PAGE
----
New Iceland inn: Hospitality 101


NEW YORK -- The 101 Hotel, a boutique property set to debut in downtown Reykjavik, Iceland, in July, promises to bring urban sophistication and service standards to the country's tiny -- but notoriously trendy and pricey -- capital.

As in much of Scandinavia, hotel service and amenities in Reykjavik often do not keep pace with relatively high rates, but the 101 -- a Design Hotels group affiliate -- aims to stand out from the Nordic crowd, said director and general manager Thorvaldur Skulason.

"Certainly when it comes to accommodations in Reykjavik, there's little price difference between staying at a supposedly three- or four-star hotel and a guesthouse," he said.

"But I think you'll see in the 101 a great departure from the hotel culture here," Skulason added. "Even on the wider Scandinavian market, we will be pretty new and unique."

With nightly rates ranging from $180 to $400 depending on season, the 33 rooms and five suites at the 101 will feature amenities such as CD players, satellite television, disposable cameras, umbrellas, private libraries and branded T-shirts and caps.

The hotel, housed in the former 1935 headquarters of a local political party, also will boast a bar lounge, business center, a 15-person meetings room, a spa, a gym and a restaurant serving an Icelandic-Continental fusion cuisine. For all the frills, the 101 will stick to one Scandinavian staple: a casual atmosphere.

"The 101 Hotel is supposed to be a relaxed place, but in terms of amenities and services, you'll see a difference qualitywise," said Skulason. "We'll offer first-class service in somewhat stylish surroundings that are not too imposing."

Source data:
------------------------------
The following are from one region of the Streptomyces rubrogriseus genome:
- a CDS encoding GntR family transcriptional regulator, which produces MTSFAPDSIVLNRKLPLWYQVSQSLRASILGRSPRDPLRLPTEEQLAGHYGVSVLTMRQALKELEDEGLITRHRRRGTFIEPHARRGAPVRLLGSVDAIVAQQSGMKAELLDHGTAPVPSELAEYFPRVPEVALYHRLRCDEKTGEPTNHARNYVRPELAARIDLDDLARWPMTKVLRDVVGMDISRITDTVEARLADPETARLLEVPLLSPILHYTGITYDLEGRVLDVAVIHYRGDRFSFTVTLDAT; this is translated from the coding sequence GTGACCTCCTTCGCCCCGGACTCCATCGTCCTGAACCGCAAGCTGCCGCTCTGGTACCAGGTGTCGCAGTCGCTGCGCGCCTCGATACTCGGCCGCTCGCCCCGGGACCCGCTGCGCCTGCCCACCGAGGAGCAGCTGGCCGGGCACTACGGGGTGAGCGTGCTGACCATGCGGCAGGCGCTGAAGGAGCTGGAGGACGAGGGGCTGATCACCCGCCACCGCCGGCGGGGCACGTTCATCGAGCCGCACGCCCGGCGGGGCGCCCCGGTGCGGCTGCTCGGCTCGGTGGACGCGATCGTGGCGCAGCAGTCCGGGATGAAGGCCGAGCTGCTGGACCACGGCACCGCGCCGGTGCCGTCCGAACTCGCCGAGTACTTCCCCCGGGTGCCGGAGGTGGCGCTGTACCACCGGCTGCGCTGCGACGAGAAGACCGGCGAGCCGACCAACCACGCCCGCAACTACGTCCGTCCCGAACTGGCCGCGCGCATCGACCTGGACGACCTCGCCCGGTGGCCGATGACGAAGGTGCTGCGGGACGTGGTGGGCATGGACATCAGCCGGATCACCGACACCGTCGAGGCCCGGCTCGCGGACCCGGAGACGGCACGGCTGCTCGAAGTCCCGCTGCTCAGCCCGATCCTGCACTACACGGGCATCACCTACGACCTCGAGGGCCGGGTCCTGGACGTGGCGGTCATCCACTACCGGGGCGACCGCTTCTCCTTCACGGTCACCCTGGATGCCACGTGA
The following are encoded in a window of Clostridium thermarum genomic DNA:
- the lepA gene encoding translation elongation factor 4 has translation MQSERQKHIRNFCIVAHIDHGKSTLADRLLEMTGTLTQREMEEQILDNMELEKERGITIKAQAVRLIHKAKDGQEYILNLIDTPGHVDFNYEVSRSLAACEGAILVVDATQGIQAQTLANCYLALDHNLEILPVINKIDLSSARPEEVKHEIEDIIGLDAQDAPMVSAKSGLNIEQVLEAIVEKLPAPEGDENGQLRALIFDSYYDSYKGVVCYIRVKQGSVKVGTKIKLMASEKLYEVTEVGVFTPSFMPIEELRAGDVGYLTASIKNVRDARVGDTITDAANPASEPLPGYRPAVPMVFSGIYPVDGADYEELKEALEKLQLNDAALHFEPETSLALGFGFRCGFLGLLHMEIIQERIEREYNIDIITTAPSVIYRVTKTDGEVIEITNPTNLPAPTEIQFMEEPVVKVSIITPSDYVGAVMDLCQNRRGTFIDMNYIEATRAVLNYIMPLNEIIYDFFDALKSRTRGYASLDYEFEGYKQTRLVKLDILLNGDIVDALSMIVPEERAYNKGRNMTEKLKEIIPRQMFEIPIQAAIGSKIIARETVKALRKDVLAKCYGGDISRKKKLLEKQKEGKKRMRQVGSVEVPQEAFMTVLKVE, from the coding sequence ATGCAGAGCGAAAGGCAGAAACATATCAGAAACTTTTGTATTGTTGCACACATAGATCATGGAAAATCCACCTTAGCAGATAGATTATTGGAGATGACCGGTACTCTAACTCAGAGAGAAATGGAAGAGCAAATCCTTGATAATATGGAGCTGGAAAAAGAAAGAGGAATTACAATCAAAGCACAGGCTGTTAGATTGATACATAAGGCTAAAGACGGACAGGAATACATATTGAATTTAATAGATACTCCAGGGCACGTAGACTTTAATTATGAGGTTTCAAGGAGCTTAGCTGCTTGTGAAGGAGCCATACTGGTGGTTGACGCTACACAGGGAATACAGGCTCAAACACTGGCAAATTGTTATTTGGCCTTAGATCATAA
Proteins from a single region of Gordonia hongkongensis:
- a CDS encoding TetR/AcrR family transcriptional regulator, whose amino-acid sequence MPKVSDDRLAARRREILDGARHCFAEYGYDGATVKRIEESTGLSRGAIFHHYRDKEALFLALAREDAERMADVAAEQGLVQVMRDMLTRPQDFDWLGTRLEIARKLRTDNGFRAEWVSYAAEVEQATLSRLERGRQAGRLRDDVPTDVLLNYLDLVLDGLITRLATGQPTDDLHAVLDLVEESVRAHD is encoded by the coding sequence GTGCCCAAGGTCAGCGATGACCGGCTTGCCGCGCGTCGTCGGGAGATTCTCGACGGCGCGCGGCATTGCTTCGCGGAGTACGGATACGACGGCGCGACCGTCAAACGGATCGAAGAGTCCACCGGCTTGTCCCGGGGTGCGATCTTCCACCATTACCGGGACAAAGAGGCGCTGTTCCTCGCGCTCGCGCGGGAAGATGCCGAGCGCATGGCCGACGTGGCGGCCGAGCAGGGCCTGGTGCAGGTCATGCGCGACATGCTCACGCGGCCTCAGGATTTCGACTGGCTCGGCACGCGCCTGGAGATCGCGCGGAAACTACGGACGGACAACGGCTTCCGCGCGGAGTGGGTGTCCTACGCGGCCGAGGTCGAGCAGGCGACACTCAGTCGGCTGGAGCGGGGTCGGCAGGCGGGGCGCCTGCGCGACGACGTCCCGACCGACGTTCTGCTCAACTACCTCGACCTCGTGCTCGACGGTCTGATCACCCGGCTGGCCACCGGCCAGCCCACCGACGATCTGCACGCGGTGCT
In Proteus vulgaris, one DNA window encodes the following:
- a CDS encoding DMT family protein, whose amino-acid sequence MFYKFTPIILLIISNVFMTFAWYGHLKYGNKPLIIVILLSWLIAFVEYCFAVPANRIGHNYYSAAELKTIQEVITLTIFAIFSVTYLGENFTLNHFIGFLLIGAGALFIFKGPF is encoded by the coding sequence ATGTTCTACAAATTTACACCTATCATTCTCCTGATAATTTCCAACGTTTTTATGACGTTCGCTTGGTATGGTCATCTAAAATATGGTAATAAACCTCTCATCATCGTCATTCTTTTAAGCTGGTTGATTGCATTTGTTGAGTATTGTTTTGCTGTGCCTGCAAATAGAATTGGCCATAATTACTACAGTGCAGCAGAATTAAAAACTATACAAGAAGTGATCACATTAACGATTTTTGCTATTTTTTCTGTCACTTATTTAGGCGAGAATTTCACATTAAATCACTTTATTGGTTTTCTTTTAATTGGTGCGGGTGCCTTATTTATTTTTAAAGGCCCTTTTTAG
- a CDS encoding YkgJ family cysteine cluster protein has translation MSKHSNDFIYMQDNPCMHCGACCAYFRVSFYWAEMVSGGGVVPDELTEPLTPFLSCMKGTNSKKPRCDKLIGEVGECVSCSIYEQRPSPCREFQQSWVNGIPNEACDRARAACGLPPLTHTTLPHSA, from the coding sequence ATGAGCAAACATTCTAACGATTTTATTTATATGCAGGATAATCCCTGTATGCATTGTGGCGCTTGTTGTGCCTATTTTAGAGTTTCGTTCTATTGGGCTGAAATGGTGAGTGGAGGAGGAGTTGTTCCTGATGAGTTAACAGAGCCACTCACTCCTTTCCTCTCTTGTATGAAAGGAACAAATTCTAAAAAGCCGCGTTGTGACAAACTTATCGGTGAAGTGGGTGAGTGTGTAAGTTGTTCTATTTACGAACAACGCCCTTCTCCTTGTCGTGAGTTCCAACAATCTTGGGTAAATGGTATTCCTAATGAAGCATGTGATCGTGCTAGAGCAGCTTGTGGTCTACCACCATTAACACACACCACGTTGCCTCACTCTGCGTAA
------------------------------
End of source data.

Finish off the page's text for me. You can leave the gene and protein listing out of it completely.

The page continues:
Skulason cited business travelers, small incentive groups and sophisticated vacationers as ideal target markets.

Named for the city's oldest postal code and decorated by interior designer Ingibjorg Palmadottir, the 101 is located in downtown Reykjavik at Hverfisgata 10, next to the Icelandic Opera House and a few steps from Laugavegur, the city's main shopping and dining thoroughfare.

"I think we're part of the 'Scandinavian design' trend. ... We're obviously tagging along on that aspect," said Skulason. "There's a greater awareness in the U.S. of Iceland as a trendy destination; or at least I don't think Americans are asking anymore if we have cars up here."

The 101 Hotel will pay travel agents between 9% and 10% commission and appears to already be attracting interest from the trade.

"We've already gotten requests from travel agents whose clients have heard of the hotel and want rate information," said Skulason, who began taking reservations for middle July in late May.

For information on the 101 Hotel, call (011) 354 580-0101 or visit or on line.

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